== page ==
Andrew Chiarella (Photo)

Andrew Chiarella

Assistant Professor, Educational Psychology
Athabasca University

Current research


Authors augment their texts using devices such as bold and italic typeface to signal important information to the reader; these are called typographical text signals. Reading research has shown that such signals have a modest, positive effect on readers' recall and comprehension of what they have read. Typically, text signals are an example of a signal designed by one person, the author, to have some effect on others, the readers. However, some signals emerge through the unplanned, indirect, and collective efforts of a group of individuals. Paths emerge in parks without having been designed by anyone. Objects accumulate wear patterns that signal how others have interacted with the object. Social bookmarking and tagging websites allow a large, anonymous collective to generate and then select out tags (keywords) that denote what a resource is about or useful for. Digital text and the large-scale collaboration made possible through the internet provide an opportunity to examine how unplanned, social text signals could emerge in a text by aggregating the individual annotations produced by a collective of readers. CoREAD, a social annotation application, was designed using a self-organizing (complex) systems perspective to enable such social text signalling. Using this software it is possible to examine if and how social text signals emerge and what effects they have on readers.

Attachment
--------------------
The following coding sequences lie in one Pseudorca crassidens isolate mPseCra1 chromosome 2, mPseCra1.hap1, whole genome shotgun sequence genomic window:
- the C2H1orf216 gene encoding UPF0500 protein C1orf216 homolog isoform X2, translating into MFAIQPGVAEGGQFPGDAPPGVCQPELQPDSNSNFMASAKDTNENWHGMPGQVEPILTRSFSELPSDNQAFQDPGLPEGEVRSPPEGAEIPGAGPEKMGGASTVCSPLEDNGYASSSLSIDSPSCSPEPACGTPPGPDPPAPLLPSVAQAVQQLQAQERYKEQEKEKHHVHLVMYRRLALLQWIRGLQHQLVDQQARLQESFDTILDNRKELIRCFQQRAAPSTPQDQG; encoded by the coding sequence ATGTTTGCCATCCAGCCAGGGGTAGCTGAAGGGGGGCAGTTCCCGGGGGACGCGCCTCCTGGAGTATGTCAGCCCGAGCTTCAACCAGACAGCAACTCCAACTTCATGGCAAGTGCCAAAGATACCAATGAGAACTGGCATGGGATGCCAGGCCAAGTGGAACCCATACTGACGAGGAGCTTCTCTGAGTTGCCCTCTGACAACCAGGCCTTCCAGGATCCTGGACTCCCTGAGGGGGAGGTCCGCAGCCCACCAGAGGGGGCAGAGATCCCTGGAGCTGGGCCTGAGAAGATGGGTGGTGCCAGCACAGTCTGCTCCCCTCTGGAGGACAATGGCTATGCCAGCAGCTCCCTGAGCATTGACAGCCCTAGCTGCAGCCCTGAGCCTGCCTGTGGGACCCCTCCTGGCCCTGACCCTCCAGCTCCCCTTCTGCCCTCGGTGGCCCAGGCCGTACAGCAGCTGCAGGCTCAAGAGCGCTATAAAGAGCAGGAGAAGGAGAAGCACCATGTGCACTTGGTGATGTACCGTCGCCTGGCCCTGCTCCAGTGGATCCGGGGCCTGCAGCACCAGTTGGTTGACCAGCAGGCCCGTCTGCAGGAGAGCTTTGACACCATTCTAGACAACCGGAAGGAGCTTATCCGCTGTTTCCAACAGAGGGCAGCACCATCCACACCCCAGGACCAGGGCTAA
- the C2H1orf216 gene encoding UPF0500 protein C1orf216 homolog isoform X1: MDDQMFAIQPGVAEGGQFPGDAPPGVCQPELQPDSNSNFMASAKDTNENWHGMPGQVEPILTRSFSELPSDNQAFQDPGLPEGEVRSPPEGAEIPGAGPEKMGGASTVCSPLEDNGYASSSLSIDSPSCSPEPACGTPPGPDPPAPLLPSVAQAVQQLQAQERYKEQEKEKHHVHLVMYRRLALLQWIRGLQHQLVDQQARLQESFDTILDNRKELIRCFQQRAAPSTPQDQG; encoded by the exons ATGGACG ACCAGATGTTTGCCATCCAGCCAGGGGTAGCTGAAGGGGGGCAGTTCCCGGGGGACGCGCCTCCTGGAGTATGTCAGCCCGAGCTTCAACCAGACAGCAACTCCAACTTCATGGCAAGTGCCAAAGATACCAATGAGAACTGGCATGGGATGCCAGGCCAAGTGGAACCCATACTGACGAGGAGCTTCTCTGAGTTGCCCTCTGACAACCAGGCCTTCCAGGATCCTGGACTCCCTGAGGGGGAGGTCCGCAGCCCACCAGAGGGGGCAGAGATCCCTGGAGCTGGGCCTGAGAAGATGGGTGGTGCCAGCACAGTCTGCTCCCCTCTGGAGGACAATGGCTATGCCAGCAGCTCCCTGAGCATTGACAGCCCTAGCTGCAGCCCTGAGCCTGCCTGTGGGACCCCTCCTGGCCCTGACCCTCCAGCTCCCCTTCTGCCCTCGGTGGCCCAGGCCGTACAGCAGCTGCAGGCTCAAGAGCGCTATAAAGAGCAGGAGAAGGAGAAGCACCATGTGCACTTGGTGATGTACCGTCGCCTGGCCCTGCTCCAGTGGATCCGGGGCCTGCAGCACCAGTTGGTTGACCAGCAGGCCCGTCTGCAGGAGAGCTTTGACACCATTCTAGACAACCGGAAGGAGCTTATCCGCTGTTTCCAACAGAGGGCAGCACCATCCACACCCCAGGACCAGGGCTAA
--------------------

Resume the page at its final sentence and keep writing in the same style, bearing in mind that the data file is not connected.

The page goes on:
I currently have two related research projects: one is funded internally and the other externally as indicated below.

Funding source Project details
Research Incentive Grant provided by Athabasca University RIG
Insight Development Grant from SSHRC (2011-2013) IDG